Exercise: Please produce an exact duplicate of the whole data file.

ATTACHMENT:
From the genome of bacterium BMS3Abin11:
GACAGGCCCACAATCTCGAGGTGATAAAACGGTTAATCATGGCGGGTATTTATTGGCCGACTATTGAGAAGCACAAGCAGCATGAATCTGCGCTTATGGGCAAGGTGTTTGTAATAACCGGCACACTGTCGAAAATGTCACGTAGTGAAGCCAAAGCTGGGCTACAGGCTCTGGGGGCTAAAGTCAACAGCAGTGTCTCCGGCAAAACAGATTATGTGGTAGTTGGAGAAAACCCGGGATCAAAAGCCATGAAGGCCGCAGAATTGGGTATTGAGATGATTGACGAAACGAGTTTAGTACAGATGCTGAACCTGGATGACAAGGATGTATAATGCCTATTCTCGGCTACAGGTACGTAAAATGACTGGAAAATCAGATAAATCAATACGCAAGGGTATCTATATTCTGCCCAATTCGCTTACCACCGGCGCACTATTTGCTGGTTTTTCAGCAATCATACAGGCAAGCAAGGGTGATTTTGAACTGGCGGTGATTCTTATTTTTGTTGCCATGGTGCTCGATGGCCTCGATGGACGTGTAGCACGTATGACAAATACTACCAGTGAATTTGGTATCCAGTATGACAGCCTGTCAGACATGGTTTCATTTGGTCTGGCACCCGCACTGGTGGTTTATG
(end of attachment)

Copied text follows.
From the genome of bacterium BMS3Abin11:
GACAGGCCCACAATCTCGAGGTGATAAAACGGTTAATCATGGCGGGTATTTATTGGCCGACTATTGAGAAGCACAAGCAGCATGAATCTGCGCTTATGGGCAAGGTGTTTGTAATAACCGGCACACTGTCGAAAATGTCACGTAGTGAAGCCAAAGCTGGGCTACAGGCTCTGGGGGCTAAAGTCAACAGCAGTGTCTCCGGCAAAACAGATTATGTGGTAGTTGGAGAAAACCCGGGATCAAAAGCCATGAAGGCCGCAGAATTGGGTATTGAGATGATTGACGAAACGAGTTTAGTACAGATGCTGAACCTGGATGACAAGGATGTATAATGCCTATTCTCGGCTACAGGTACGTAAAATGACTGGAAAATCAGATAAATCAATACGCAAGGGTATCTATATTCTGCCCAATTCGCTTACCACCGGCGCACTATTTGCTGGTTTTTCAGCAATCATACAGGCAAGCAAGGGTGATTTTGAACTGGCGGTGATTCTTATTTTTGTTGCCATGGTGCTCGATGGCCTCGATGGACGTGTAGCACGTATGACAAATACTACCAGTGAATTTGGTATCCAGTATGACAGCCTGTCAGACATGGTTTCATTTGGTCTGGCACCCGCACTGGTGGTTTATG